The "natural party of government" is an effective piece of Tory branding, no more. It appeals to the old-school authoritarians who to this day comprise a large chunk of its bedrock.
It's just as meaningful as it sounds.
The trouble with that is, if you just take, say, 5% of the respondents who tell you "Labour" and assign them to another bucket instead - how the hell can you justify your methodology as anything more than "totally making it up as you go along"?
The best-case result from that would be one pollster applying a factor of 5%, another 6%, another 3%... and over time, one of them would come out closer to correct than the others. But of course the "correct" factor probably varies over time too, so basically you'd be back to square one.
No, I'm sure there's a methodology change that would correct the problem, but "just switching a proportion of the results because you assume one side is being under-represented" isn't it.
I've been looking for this comment.
Think about the economic incentives here. Pollsters get paid when someone commissions a poll. That "someone" is usually a media outlet.
Media outlets get paid when they generate traffic. They generate traffic by telling an exciting, tense story.
So both these groups are incentivised to make the result look closer than it is.
I'm not suggesting they'd commit deliberate fraud to that end. But I'm sure that there are things about their methodology that they're not addressing, because it would be against their own short-term self-interest to do so. Survation's admission seems to confirm that.
The greatest evil in the world is advertising. If we could just find a way to end that, once and for all, then maybe our media would start to work for us.
Just what I was thinking: "That's not a virus, that's a screensaver written in GW-Basic".
I've never quite understood that justification.
How much meaningful compatibility testing can a sysadmin actually do? Granted, they should have better-than-anyone-else knowledge of what software is in use within the company, but they know next to nothing of the day-to-day use cases for that software, let alone the edge cases.
Example: I use a piece of software that outputs documentation, using MS Word. When Office was upgraded from 2010 to 2013, this software broke. Not immediately - it only breaks when outputting a large (>300 page) document, and it took me several days of experimentation (and some months of exploring workarounds and compromises) to be sure of the cause. Sysadmins didn't have a clue about that, and I wouldn't expect them to - their role is limited to "giving me the option to roll back to Office 2010". (Which they did, when I moaned loudly enough.)
So sysadmins sit and test every patch in a Windows release? Yeah, right. Sounds more likely to me that they'll boot up every program once, then spend another hour on tech news sites looking for people whinging about functionality broken by the update.
Windows Phone 7 was released in October 2010, and supported until October 2014. That's four years, for those following at home. Windows Phone 8 was released in October 2012 - if you bought a Win 7 phone after that, you have only yourself to blame. So you should have had a minimum of two years' full support.
All WP8 phones can be upgraded to WP8.1, which MS promises to support until July 2017, in case you don't feel like taking advantage of the free upgrade to Windows 10 before then.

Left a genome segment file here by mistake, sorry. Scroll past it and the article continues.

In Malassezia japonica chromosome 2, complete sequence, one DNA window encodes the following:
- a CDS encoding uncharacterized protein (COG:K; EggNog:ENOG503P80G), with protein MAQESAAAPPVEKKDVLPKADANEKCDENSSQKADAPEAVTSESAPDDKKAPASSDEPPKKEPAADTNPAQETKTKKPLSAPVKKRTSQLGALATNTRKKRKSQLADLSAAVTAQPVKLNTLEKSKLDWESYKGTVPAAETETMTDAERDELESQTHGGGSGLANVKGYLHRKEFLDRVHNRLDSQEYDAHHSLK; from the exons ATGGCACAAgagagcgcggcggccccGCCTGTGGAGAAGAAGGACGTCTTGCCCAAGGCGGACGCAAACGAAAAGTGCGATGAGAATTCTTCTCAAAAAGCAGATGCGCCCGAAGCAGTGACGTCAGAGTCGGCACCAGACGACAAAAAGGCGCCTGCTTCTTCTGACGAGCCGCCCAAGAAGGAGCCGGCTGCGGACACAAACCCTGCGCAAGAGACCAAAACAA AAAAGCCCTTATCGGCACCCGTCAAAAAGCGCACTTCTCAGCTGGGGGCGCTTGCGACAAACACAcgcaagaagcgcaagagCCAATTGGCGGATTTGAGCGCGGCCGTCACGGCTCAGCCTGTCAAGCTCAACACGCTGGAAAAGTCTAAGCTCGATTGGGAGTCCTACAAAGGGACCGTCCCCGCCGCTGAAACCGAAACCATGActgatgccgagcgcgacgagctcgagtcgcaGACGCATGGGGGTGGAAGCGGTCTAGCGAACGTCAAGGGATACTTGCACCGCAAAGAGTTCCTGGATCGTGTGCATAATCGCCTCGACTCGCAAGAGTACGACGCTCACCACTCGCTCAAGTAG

There's a lot you can criticise Microsoft for, but they do take extended support seriously.
I've been using Windows 8 for 18 months now on my phone, about 2 months on my desktop. (8.1, that is, of course.)
And I love it. On the desktop, the boot time alone is worth the upgrade. For the first time since DOS, I've got a computer that boots, near as I can recall, as fast as DOS did. (But unlike DOS, I don't need to choose between six different config settings at boot, depending on what I want to run today.)
It has no third-party AV or firewall, the internal tools do those jobs just fine. I've installed a couple of hundred gigs of software on it from downloads and discs, and never paid a dime through the MS app store. And I haven't yet found anything from XP days that won't run on it, with a minimal amount of crowbarring.
Just sayin'. Obviously haters gonna hate, but be aware there is such a thing as a contented W8 user.
No, seriously. I sincerely hope the idea catches on. It strikes me as 100% correct.
But I have a strong feeling that the ink on the TPPA has been dry for at least a year now, and changes like this should have been mooted circa 2009 if they were going to have a chance.
On an engineering level - yes, I'm sure Boeing already knows how to do everything Airbus does (for statistical values of "everything", there may be some fringe technologies outlying for all I know, but I strongly suspect Boeing doesn't care about those). That's not the point.
The two companies are commercial rivals, not technological ones. Knowledge of Airbus's manufacturing processes, its bidding process, or its internal costs would give Boeing a very sharp edge in bidding for new contracts.
"App matches guidelines that were developed alongside it" - isn't really evidence that the guidelines are "working", merely that at least one person in the organisation was paying some attention. (Which is, admittedly, something. But not a lot.)
I could write a diary of my work on a development project, then when I'd finished the project, publish the diary as "guidelines for development", and then behold! - my project would conform to my guidelines! But that wouldn't prove much about the general worth of those guidelines.
"nearly 501,240 unique machines"?
That's an awfully precise number to be described as "nearly". Did they explain how they arrived at it? Couldn't they have said "around 500,000" and been at least as accurate, since clearly there's some assumptions going on here anyway?
But honestly... as surely Microsoft is well aware, any security that can be circumvented by the user, will be. Social engineering remains the oldest hack in the book, it's never been patched and it still works. Users have been extensively trained to click "Allow" for too many spurious alerts.